It only took 45 years, but the gray wolf has recovered. After being virtually eliminated from the lower 48 states by the early part of the 20th century, the gray wolf is back – and in HUGE numbers! Through a partnership of states, tribes, conservation organizations and private landowners, the once-endangered predator is now flourishing.
With a population of more than 6,000, the wolf now exists in the continental United States as two large, genetically diverse, stable and growing populations. This new population joins the the gray wolves of the Northern Rocky Mountains – with a population ranging across Wyoming, Montana, Idaho, Washington and Oregon – that were previously delisted. The wolf population in Alaska was never listed on the EPA.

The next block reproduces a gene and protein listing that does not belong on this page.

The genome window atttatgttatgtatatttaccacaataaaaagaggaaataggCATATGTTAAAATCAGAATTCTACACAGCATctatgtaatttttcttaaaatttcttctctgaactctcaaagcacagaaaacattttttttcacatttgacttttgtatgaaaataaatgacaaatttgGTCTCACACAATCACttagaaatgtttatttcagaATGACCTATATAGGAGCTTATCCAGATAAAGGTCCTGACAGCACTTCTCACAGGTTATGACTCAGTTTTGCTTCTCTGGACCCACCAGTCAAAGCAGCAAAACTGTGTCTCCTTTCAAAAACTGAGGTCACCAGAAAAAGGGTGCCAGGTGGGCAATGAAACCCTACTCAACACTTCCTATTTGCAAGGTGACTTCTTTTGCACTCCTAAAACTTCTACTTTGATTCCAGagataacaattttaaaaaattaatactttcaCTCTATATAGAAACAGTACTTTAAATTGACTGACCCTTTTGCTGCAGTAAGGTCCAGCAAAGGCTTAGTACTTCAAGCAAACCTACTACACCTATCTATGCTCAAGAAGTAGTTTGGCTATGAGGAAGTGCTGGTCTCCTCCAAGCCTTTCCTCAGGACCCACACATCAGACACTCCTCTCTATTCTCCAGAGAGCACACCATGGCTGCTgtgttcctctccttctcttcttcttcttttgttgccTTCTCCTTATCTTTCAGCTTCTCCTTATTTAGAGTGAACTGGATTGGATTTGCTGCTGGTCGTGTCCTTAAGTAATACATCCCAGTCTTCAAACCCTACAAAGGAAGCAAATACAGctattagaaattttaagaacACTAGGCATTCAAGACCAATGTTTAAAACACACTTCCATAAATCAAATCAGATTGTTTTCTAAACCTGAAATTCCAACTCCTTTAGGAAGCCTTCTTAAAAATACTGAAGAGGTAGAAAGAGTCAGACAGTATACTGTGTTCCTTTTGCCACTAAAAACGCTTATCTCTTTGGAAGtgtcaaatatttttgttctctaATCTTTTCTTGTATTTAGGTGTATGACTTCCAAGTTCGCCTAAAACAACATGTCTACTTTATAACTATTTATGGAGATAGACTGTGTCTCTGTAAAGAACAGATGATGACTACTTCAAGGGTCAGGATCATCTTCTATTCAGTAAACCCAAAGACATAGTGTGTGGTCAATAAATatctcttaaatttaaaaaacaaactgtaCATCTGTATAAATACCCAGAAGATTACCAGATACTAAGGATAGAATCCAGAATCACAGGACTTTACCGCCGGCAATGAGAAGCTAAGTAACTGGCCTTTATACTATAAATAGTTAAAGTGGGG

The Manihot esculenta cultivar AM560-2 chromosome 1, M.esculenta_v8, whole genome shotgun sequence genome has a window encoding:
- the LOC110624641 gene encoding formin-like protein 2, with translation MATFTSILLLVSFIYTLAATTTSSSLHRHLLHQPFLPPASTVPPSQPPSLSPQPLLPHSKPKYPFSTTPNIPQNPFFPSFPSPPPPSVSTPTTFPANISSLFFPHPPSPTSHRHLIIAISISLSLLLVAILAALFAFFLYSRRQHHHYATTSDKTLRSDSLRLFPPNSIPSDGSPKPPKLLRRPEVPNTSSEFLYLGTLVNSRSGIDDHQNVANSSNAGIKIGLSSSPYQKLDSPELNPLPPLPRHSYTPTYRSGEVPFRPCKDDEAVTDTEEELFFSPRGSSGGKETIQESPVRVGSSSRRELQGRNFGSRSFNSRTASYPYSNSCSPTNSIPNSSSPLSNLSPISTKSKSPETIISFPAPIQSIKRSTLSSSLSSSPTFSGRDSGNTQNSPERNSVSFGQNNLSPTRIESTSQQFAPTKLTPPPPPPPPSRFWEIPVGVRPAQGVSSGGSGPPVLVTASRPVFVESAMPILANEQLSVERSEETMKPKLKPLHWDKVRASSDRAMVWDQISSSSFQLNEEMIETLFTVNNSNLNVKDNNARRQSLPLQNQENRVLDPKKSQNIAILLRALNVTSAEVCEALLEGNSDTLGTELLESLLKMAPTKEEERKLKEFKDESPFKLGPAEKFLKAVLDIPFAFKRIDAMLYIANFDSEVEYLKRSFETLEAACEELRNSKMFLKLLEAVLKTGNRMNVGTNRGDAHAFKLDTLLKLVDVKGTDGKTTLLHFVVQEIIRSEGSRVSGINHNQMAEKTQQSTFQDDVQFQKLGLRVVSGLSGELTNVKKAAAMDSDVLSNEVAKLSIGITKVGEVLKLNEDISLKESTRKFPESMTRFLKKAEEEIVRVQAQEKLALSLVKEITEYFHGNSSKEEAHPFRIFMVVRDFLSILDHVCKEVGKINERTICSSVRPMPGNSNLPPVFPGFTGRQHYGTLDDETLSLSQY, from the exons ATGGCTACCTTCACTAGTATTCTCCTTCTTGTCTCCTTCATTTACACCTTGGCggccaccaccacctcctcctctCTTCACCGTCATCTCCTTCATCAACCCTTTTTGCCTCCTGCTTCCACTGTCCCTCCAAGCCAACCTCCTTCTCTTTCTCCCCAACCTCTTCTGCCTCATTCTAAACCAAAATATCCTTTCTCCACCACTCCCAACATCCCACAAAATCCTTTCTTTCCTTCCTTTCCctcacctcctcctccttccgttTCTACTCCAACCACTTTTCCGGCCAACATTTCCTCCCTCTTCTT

This is another triumph for conservation under the Trump administration, where more than 13 species including the bald eagle, peregrine falcon, American brown pelican and other species of plants and animals that have been recovered and delisted from the ESA.
This latest delisting shows that the Endangered Species Act can make a difference for imperiled species. While normally I’d say I look forward to seeing this species in the wild, I often hike alone so … well, I’ll be satisfied with pictures from afar taken by someone else who is braver around an apex predator than I am.
You can find out more about the gray wolf from the U.S. Fish & Wildlife website HERE.
See you on the trails!